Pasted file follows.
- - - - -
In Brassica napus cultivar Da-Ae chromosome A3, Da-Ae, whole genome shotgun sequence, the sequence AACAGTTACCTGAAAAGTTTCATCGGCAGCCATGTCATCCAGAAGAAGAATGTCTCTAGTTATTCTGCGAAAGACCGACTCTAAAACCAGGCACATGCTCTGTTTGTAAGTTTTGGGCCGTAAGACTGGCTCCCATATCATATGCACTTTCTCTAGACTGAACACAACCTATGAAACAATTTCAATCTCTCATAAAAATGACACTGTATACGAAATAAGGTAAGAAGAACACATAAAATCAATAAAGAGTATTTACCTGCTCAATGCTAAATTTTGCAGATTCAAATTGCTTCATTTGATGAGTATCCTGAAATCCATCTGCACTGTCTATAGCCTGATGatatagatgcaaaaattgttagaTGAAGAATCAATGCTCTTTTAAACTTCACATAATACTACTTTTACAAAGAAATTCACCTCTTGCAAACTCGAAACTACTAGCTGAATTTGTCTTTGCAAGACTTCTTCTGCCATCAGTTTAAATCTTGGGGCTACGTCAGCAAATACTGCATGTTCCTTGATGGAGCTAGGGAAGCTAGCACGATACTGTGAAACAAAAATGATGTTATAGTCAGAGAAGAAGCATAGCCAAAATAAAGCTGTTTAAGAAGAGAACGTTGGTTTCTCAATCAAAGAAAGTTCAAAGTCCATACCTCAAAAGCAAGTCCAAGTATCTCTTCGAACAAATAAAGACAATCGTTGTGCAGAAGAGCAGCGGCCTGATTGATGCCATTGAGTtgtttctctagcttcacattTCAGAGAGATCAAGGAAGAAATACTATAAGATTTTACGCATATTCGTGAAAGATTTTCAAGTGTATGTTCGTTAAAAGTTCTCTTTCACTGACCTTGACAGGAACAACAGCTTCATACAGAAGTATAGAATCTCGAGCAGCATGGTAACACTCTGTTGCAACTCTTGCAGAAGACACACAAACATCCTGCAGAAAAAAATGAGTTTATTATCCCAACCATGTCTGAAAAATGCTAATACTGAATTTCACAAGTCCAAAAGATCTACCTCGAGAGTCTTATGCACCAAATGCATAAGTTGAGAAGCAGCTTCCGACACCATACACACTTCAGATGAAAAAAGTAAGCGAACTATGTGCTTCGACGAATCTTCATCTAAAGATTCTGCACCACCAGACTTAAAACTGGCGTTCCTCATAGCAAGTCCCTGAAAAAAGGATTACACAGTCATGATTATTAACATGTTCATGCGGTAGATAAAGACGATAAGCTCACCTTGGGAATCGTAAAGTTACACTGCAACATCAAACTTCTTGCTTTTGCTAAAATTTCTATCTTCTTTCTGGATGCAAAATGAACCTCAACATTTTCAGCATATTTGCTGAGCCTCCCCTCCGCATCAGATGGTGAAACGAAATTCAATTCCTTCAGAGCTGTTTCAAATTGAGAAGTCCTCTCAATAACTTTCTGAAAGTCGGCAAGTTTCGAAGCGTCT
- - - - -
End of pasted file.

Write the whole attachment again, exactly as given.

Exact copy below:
In Brassica napus cultivar Da-Ae chromosome A3, Da-Ae, whole genome shotgun sequence, the sequence AACAGTTACCTGAAAAGTTTCATCGGCAGCCATGTCATCCAGAAGAAGAATGTCTCTAGTTATTCTGCGAAAGACCGACTCTAAAACCAGGCACATGCTCTGTTTGTAAGTTTTGGGCCGTAAGACTGGCTCCCATATCATATGCACTTTCTCTAGACTGAACACAACCTATGAAACAATTTCAATCTCTCATAAAAATGACACTGTATACGAAATAAGGTAAGAAGAACACATAAAATCAATAAAGAGTATTTACCTGCTCAATGCTAAATTTTGCAGATTCAAATTGCTTCATTTGATGAGTATCCTGAAATCCATCTGCACTGTCTATAGCCTGATGatatagatgcaaaaattgttagaTGAAGAATCAATGCTCTTTTAAACTTCACATAATACTACTTTTACAAAGAAATTCACCTCTTGCAAACTCGAAACTACTAGCTGAATTTGTCTTTGCAAGACTTCTTCTGCCATCAGTTTAAATCTTGGGGCTACGTCAGCAAATACTGCATGTTCCTTGATGGAGCTAGGGAAGCTAGCACGATACTGTGAAACAAAAATGATGTTATAGTCAGAGAAGAAGCATAGCCAAAATAAAGCTGTTTAAGAAGAGAACGTTGGTTTCTCAATCAAAGAAAGTTCAAAGTCCATACCTCAAAAGCAAGTCCAAGTATCTCTTCGAACAAATAAAGACAATCGTTGTGCAGAAGAGCAGCGGCCTGATTGATGCCATTGAGTtgtttctctagcttcacattTCAGAGAGATCAAGGAAGAAATACTATAAGATTTTACGCATATTCGTGAAAGATTTTCAAGTGTATGTTCGTTAAAAGTTCTCTTTCACTGACCTTGACAGGAACAACAGCTTCATACAGAAGTATAGAATCTCGAGCAGCATGGTAACACTCTGTTGCAACTCTTGCAGAAGACACACAAACATCCTGCAGAAAAAAATGAGTTTATTATCCCAACCATGTCTGAAAAATGCTAATACTGAATTTCACAAGTCCAAAAGATCTACCTCGAGAGTCTTATGCACCAAATGCATAAGTTGAGAAGCAGCTTCCGACACCATACACACTTCAGATGAAAAAAGTAAGCGAACTATGTGCTTCGACGAATCTTCATCTAAAGATTCTGCACCACCAGACTTAAAACTGGCGTTCCTCATAGCAAGTCCCTGAAAAAAGGATTACACAGTCATGATTATTAACATGTTCATGCGGTAGATAAAGACGATAAGCTCACCTTGGGAATCGTAAAGTTACACTGCAACATCAAACTTCTTGCTTTTGCTAAAATTTCTATCTTCTTTCTGGATGCAAAATGAACCTCAACATTTTCAGCATATTTGCTGAGCCTCCCCTCCGCATCAGATGGTGAAACGAAATTCAATTCCTTCAGAGCTGTTTCAAATTGAGAAGTCCTCTCAATAACTTTCTGAAAGTCGGCAAGTTTCGAAGCGTCT